By Gabriela Rosa Hernandez
States parties to the Nuclear Non-Proliferation Treaty (NPT) will meet in August to discuss the future of arms control at a time when the international strategic environment is more unstable than at any time since the Cold War.
After multiple delays related to the COVID-19 pandemic, the 10th NPT Review Conference, scheduled at UN headquarters from August 1-26, will seek to strengthen the landmark treaty amid Russia’s nuclear threats and its war against Ukraine.
The February 24 invasion of Ukraine, which renounced nuclear weapons on its territory in exchange for security guarantees, raised serious doubts about the intentions of Russia, one of the main nuclear-weapon states. which, along with the United Kingdom and the United States, pledged in 1994 to respect the territorial integrity of Ukraine.
Russian President Vladimir Putin has highlighted his country’s nuclear deterrent (see LAWJune 2022) to prevent NATO members from interfering as Russian forces wage a brutal military campaign, now largely focused on Donbass and southern Ukraine.
Meanwhile, the challenges of arms control and non-proliferation are intensifying. In early June, the United Nations revealed that Iran had enough uranium to produce a nuclear weapon if the uranium was further enriched to military grade. Efforts to bring Iran and the United States back into compliance with the 2015 nuclear deal, known as the Joint Comprehensive Plan of Action, have stalled. China and North Korea are building up their nuclear arsenals, while Russia and the United States have halted bilateral talks over their own nuclear programs.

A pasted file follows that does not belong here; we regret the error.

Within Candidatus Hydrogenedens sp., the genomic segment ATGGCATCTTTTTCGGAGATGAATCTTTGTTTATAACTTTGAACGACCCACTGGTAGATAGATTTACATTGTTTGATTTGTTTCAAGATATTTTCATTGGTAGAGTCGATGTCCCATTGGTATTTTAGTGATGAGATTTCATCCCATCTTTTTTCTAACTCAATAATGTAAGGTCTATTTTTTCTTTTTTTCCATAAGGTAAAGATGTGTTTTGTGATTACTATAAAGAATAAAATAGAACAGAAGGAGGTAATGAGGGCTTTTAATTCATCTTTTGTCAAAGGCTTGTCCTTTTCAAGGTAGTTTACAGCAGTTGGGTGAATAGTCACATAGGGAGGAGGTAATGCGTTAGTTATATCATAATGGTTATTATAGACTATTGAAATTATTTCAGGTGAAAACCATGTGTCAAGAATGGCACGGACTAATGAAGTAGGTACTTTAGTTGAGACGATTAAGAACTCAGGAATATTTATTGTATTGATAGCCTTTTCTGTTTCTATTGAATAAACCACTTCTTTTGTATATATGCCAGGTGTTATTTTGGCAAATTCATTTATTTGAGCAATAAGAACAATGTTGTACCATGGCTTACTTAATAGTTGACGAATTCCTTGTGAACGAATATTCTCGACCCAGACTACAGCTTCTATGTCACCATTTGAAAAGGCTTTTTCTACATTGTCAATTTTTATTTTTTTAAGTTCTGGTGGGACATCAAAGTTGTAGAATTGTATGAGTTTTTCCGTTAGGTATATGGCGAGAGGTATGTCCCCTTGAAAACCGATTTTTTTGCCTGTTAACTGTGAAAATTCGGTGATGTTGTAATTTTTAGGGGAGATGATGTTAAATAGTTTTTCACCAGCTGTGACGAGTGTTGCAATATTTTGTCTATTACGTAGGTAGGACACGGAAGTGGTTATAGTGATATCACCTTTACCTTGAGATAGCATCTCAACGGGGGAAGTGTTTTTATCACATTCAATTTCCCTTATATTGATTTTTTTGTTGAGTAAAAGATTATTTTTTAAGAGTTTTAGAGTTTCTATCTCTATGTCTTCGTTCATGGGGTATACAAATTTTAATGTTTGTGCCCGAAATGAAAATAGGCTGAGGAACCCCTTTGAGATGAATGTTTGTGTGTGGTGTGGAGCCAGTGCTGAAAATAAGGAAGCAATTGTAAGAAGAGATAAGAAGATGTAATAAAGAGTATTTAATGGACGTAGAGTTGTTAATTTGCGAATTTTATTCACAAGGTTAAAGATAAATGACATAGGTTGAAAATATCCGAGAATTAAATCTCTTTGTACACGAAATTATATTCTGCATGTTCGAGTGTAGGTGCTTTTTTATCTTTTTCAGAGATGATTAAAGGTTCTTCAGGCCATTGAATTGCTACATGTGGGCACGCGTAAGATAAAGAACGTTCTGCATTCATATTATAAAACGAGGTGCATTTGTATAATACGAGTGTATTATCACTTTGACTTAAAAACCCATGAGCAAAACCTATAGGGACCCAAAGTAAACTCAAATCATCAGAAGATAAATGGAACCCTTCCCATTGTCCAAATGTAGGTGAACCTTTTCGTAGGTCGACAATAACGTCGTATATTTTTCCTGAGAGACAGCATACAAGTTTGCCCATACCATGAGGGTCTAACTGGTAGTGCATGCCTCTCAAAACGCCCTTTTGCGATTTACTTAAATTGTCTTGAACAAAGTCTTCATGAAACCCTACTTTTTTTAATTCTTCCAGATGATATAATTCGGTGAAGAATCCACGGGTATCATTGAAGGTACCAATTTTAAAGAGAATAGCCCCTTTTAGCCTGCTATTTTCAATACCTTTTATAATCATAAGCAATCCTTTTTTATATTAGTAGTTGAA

Given these divisions and competing agendas, it’s unclear exactly what the review conference might accomplish. While a consensus document would be ideal, some officials say it’s not the only metric to measure success. “The lack of consensus will not necessarily compromise the [nonproliferation] regime,” Izumi Nakamitsu, the UN’s high representative for disarmament affairs, said in a speech at the Arms Control Association’s 50th anniversary meeting on June 2. “What will jeopardize the NPT and the tangible benefits it provides is if states come to the review conference with a willingness to listen, negotiate and compromise.
Nakamitsu warned that a review conference wracked by divisive actions would jeopardize the treaty’s central role and “we don’t want that to happen”. She urged nuclear-weapon states to reaffirm their commitment to the norm against the use of nuclear weapons and to agree to nuclear risk reduction measures.
Many experts see the conference as an opportunity to strengthen the NPT. “A frontal assault on the key concepts of the NPT by the Russian Federation [during the war against Ukraine] makes everything harder, but it’s also an opportunity,” said Thomas Countryman, consultant to the US State Department delegation to the conference, who also spoke at the Arms Control Association meeting. .
“I think it reinforces what most nations should feel, which is that this is not just a review conference, one in a series, [but] this happens when the fundamental tenets of the treaty are undermined, and therefore there is more need than ever to come to the defense of the treaty, to reaffirm that it is not only relevant, but important and central to global rules – based on order and that we are determined to strengthen it in the face of all challenges,” Countryman said.